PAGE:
This collection of manuscripts is a valuable source for the study of the policies of the Crown of Castile in the discovery of the New World after 1492. It is composed of forty letters, ordinances, capitulations, and contracts, among other types of documents, and shows the process whereby the development of the discovery begun by Columbus was opened up to others.
The capitulations were issued by the Catholic Monarchs to various explorers, navigators, and entrepreneurs to allow them to sail across the Atlantic Ocean to the New World, developing a broad Spanish presence in America. Thus, this collection shows the role of Spain in the formation of the early modern globalized world.
Documents for a New Era in the Discovery of America
The forty documents were written on parchment and range in date from 1499 to 1536. They are located in three different archives: the Archivo de Protocolos in Seville, the General Archive of the Indies in the same city, and the General Archive of Simancas.
These letters and capitulations (among other kinds of documents) allowed different navigators and entrepreneurs to sail to the Americas as part of the process of conquest and colonization. Written in a secretary hand, they include very interesting and useful information, such as the capitulation with Cristóbal Guerra (document IX, dated 1503), which is the first of these documents that includes mention of the Casa de Contratación of Seville (created shortly before), and the capitulation with Vicente Yáñez Pinzón, dated 1504, according to which the Crown granted him the concession of Puerto Rico, with the aim of populating the island (document XII).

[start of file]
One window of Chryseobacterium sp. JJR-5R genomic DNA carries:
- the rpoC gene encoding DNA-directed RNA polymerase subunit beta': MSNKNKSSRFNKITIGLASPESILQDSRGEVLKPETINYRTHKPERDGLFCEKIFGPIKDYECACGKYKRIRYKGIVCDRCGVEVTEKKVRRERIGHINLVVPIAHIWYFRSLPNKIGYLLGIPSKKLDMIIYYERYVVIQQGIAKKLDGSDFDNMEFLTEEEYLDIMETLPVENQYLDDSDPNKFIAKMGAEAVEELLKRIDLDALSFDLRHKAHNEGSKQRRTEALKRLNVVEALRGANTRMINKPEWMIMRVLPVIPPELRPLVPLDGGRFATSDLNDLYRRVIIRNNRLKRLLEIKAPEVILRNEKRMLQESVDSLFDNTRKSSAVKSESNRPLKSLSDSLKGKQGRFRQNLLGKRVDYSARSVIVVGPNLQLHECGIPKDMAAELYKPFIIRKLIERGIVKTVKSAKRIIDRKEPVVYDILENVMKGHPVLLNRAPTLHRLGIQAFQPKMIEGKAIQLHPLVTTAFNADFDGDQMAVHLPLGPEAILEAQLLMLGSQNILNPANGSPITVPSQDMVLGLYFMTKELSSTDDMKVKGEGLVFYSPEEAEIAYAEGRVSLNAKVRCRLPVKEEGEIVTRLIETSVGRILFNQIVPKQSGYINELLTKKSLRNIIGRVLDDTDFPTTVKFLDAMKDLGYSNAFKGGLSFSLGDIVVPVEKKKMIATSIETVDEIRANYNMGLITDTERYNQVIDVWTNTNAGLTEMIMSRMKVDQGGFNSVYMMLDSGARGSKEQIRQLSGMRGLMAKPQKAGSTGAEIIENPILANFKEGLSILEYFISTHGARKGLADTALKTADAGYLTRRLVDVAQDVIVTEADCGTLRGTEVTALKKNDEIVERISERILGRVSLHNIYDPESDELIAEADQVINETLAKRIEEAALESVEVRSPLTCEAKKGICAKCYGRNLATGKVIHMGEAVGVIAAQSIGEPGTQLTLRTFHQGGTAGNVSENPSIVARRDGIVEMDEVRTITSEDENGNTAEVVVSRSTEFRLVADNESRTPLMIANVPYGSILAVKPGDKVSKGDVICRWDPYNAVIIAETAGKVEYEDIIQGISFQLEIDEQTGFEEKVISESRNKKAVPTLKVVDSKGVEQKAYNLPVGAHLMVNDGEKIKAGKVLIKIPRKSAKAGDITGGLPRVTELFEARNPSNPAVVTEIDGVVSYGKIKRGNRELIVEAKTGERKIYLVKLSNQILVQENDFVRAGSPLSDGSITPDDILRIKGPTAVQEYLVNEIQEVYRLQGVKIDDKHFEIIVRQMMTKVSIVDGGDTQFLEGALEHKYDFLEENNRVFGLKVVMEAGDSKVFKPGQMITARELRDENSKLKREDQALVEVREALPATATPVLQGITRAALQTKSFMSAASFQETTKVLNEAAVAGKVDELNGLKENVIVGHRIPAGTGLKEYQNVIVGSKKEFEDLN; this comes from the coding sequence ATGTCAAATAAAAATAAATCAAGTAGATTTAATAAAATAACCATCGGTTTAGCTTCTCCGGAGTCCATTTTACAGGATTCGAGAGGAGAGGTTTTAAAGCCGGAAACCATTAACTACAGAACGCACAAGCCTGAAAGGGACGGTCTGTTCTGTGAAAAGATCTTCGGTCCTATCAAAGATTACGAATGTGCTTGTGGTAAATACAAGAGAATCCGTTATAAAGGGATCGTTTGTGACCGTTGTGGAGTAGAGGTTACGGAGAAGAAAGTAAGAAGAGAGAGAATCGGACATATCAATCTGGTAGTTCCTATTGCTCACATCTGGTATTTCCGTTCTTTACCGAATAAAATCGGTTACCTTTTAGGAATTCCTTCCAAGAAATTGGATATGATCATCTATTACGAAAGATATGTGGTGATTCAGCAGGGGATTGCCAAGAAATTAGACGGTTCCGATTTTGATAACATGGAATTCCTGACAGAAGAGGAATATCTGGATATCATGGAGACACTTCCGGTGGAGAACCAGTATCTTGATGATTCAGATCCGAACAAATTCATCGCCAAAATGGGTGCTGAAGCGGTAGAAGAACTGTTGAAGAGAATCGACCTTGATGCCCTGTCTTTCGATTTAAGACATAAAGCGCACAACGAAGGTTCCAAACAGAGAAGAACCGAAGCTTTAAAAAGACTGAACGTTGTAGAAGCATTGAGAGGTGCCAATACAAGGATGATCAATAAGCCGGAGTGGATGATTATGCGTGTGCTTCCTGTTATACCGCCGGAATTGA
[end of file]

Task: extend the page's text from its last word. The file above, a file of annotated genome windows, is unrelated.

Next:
In these documents we can also see the active participation in the process of colonization of important navigators and cartographers like Juan de la Cosa (document X), who took part in the first seven navigations to America and whose nautical chart, created in 1500, is the earliest surviving map that represents the New World.
Thus, these manuscripts are very useful sources to study and understand the legal background of the early voyages to the New World in the late fifteenth and early sixteenth centuries.
The Discovery of the New World Beyond Columbus
In 1499, the Spanish Crown decided to end Columbus’ monopoly over the navigations to the Indies and opened the business to other navigators and entrepreneurs. These new navigations were the beginning of a new period in the exploration and European settlement of the New World.
The voyages were possible thanks to the capitulations issued by the Crown. These documents were the legal contract between the Crown and the navigators, according to which the Crown gave the license of the voyage to the navigator, who, at the same time, promised to respect the terms of that license.